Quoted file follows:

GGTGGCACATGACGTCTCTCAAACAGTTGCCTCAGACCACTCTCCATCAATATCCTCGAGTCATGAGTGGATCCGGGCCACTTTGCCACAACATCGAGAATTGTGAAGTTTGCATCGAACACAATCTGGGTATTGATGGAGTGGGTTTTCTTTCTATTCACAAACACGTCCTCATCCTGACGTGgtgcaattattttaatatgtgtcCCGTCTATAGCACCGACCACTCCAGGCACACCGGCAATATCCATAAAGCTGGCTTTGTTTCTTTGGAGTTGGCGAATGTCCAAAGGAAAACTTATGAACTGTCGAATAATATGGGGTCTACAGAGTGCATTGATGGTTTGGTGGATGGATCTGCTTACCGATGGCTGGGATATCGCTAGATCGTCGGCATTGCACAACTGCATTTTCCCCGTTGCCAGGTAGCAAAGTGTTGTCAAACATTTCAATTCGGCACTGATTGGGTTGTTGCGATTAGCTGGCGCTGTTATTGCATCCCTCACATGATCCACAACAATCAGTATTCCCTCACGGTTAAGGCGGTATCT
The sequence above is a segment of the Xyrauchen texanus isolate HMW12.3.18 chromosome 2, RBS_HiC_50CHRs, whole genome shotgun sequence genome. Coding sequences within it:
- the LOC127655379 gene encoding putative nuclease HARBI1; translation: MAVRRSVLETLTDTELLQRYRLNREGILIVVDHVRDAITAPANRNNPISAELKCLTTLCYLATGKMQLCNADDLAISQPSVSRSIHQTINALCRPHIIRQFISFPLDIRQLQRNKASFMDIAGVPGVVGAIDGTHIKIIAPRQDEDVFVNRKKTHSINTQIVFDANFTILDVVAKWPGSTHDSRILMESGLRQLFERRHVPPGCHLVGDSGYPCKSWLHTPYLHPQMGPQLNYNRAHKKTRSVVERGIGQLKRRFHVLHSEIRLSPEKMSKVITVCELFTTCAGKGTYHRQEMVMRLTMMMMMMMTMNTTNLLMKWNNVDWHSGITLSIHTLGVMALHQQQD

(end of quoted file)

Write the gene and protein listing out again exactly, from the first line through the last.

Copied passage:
GGTGGCACATGACGTCTCTCAAACAGTTGCCTCAGACCACTCTCCATCAATATCCTCGAGTCATGAGTGGATCCGGGCCACTTTGCCACAACATCGAGAATTGTGAAGTTTGCATCGAACACAATCTGGGTATTGATGGAGTGGGTTTTCTTTCTATTCACAAACACGTCCTCATCCTGACGTGgtgcaattattttaatatgtgtcCCGTCTATAGCACCGACCACTCCAGGCACACCGGCAATATCCATAAAGCTGGCTTTGTTTCTTTGGAGTTGGCGAATGTCCAAAGGAAAACTTATGAACTGTCGAATAATATGGGGTCTACAGAGTGCATTGATGGTTTGGTGGATGGATCTGCTTACCGATGGCTGGGATATCGCTAGATCGTCGGCATTGCACAACTGCATTTTCCCCGTTGCCAGGTAGCAAAGTGTTGTCAAACATTTCAATTCGGCACTGATTGGGTTGTTGCGATTAGCTGGCGCTGTTATTGCATCCCTCACATGATCCACAACAATCAGTATTCCCTCACGGTTAAGGCGGTATCT
The sequence above is a segment of the Xyrauchen texanus isolate HMW12.3.18 chromosome 2, RBS_HiC_50CHRs, whole genome shotgun sequence genome. Coding sequences within it:
- the LOC127655379 gene encoding putative nuclease HARBI1; translation: MAVRRSVLETLTDTELLQRYRLNREGILIVVDHVRDAITAPANRNNPISAELKCLTTLCYLATGKMQLCNADDLAISQPSVSRSIHQTINALCRPHIIRQFISFPLDIRQLQRNKASFMDIAGVPGVVGAIDGTHIKIIAPRQDEDVFVNRKKTHSINTQIVFDANFTILDVVAKWPGSTHDSRILMESGLRQLFERRHVPPGCHLVGDSGYPCKSWLHTPYLHPQMGPQLNYNRAHKKTRSVVERGIGQLKRRFHVLHSEIRLSPEKMSKVITVCELFTTCAGKGTYHRQEMVMRLTMMMMMMMTMNTTNLLMKWNNVDWHSGITLSIHTLGVMALHQQQD